This is a good point to explain why we’re dealing with quads of 2×2 pixels and not individual pixels. The big reason is derivatives. Texture samplers depend on screen-space derivatives of texture coordinates to do their mip-map selection and filtering; and, as of shader model 3.0 and later, the same machinery is directly available to pixel shaders in the form of derivative instructions. In a quad, each pixel has both a horizontal and vertical neighbor within the same quad; this can be used to estimate the derivatives of parameters in the x and y directions using finite differencing (it boils down to a few subtractions). This gives you a very cheap way to get derivatives at the cost of always having to shade groups of 2×2 pixels at once.

This is no problem in the interior of large triangles, but means that between 25-75% of the shading work for quads generated for triangle edges is wasted. That’s because all pixels in a quad, even the masked ones, get shaded. This is necessary to produce correct derivatives for the pixels in the quad that are visible. The invisible but still-shaded pixels are called “helper pixels”. For small triangles, a large fraction of the total number of pixels shaded are helper pixels, which has attracted some research attention on how to merge quads of adjacent triangles.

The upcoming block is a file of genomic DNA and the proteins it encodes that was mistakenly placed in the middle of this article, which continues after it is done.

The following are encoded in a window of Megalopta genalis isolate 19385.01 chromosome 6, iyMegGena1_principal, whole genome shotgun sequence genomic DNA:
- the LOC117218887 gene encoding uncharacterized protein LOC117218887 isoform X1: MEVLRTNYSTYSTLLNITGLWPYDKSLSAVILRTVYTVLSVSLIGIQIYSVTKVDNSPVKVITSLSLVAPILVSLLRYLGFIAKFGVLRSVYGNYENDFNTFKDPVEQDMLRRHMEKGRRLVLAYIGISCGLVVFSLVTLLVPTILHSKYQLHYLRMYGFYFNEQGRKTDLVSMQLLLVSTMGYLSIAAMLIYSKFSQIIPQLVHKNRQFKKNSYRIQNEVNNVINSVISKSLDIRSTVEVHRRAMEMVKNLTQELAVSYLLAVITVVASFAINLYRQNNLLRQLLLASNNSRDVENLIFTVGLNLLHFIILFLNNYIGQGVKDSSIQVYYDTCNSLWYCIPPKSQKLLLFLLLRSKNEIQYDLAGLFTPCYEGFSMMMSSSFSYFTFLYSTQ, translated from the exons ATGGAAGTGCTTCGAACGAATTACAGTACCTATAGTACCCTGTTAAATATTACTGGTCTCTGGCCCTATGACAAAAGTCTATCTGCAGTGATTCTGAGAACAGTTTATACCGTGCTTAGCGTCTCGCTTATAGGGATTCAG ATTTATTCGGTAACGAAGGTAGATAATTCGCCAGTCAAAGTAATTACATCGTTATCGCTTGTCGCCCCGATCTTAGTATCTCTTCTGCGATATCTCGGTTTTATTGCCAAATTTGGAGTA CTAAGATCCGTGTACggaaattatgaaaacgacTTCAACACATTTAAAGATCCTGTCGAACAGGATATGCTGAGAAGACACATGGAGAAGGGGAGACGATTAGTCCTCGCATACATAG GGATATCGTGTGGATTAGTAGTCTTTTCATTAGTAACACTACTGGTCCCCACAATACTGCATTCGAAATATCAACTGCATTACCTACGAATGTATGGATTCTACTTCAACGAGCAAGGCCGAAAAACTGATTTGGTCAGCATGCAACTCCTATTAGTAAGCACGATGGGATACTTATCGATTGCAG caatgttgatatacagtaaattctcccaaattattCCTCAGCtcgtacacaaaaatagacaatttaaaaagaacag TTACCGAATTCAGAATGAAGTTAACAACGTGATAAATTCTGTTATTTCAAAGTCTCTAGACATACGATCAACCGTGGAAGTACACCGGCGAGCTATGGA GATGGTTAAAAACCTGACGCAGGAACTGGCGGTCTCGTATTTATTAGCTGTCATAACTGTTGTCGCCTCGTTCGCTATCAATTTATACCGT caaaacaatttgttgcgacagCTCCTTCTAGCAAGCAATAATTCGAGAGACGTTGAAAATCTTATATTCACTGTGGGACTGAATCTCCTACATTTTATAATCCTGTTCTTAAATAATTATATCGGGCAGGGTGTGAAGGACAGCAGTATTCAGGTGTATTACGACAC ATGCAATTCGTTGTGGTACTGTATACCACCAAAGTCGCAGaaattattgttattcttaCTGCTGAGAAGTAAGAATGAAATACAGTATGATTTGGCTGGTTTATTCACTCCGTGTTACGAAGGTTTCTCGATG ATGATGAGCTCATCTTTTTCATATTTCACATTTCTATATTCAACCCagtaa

Attribute interpolation

Another unique feature of pixel shaders is attribute interpolation. A plane equation is computed for attributes during triangle setup and then during pixel shading, there’s a separate unit that performs interpolation using the pixel positions of the quads and the plane equations we just computed.

There used to be dedicated interpolators, by now the trend is towards just having them return the barycentric coordinates to plug into the plane equations. The actual evaluation (two multiply-adds per attribute) can be done in the shader unit.

There’s a few extra interpolation types to discuss. First, there’s “constant” interpolators, which are constant across the primitive and take the value for each vertex attribute from the “leading vertex” then there’s no-perspective interpolation. Those attributes are cheaper to evaluate when their plane equation is set up for X, Y-based interpolation without dividing the values at each vertex by the corresponding w.

“Centroid” interpolation is tricky

Next, we have “centroid” interpolation. It can be combined both with the perspective and no-perspective modes and a no-op unless multisampling is enabled. GPU takes all of the samples covered by the primitive, computes their centroid, and samples at that position.

Here’s what actually happens:

  • If all sample points cover the primitive, interpolation is done as usual, i.e. at the pixel center (which happens to be the centroid of all sample positions for all reasonable sampling patterns).